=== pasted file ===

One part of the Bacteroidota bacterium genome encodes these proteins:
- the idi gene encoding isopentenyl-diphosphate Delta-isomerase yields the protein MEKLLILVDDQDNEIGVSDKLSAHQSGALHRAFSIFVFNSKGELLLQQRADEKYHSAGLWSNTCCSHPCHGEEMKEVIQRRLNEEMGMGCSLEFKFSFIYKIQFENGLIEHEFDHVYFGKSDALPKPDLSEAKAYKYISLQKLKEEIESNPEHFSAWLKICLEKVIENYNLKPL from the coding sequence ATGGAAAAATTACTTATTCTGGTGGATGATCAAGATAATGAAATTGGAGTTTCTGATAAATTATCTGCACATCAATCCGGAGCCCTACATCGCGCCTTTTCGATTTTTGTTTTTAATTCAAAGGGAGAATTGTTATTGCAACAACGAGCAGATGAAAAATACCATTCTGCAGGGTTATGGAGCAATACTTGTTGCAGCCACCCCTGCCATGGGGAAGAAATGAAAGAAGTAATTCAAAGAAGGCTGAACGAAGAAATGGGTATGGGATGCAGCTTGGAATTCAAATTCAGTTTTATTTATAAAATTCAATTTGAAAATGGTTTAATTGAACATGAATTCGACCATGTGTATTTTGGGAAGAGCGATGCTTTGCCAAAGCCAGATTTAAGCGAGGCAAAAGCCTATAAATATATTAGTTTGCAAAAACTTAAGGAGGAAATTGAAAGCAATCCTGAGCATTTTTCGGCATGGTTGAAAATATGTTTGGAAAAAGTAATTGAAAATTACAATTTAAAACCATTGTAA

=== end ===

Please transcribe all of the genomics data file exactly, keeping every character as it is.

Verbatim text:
One part of the Bacteroidota bacterium genome encodes these proteins:
- the idi gene encoding isopentenyl-diphosphate Delta-isomerase yields the protein MEKLLILVDDQDNEIGVSDKLSAHQSGALHRAFSIFVFNSKGELLLQQRADEKYHSAGLWSNTCCSHPCHGEEMKEVIQRRLNEEMGMGCSLEFKFSFIYKIQFENGLIEHEFDHVYFGKSDALPKPDLSEAKAYKYISLQKLKEEIESNPEHFSAWLKICLEKVIENYNLKPL from the coding sequence ATGGAAAAATTACTTATTCTGGTGGATGATCAAGATAATGAAATTGGAGTTTCTGATAAATTATCTGCACATCAATCCGGAGCCCTACATCGCGCCTTTTCGATTTTTGTTTTTAATTCAAAGGGAGAATTGTTATTGCAACAACGAGCAGATGAAAAATACCATTCTGCAGGGTTATGGAGCAATACTTGTTGCAGCCACCCCTGCCATGGGGAAGAAATGAAAGAAGTAATTCAAAGAAGGCTGAACGAAGAAATGGGTATGGGATGCAGCTTGGAATTCAAATTCAGTTTTATTTATAAAATTCAATTTGAAAATGGTTTAATTGAACATGAATTCGACCATGTGTATTTTGGGAAGAGCGATGCTTTGCCAAAGCCAGATTTAAGCGAGGCAAAAGCCTATAAATATATTAGTTTGCAAAAACTTAAGGAGGAAATTGAAAGCAATCCTGAGCATTTTTCGGCATGGTTGAAAATATGTTTGGAAAAAGTAATTGAAAATTACAATTTAAAACCATTGTAA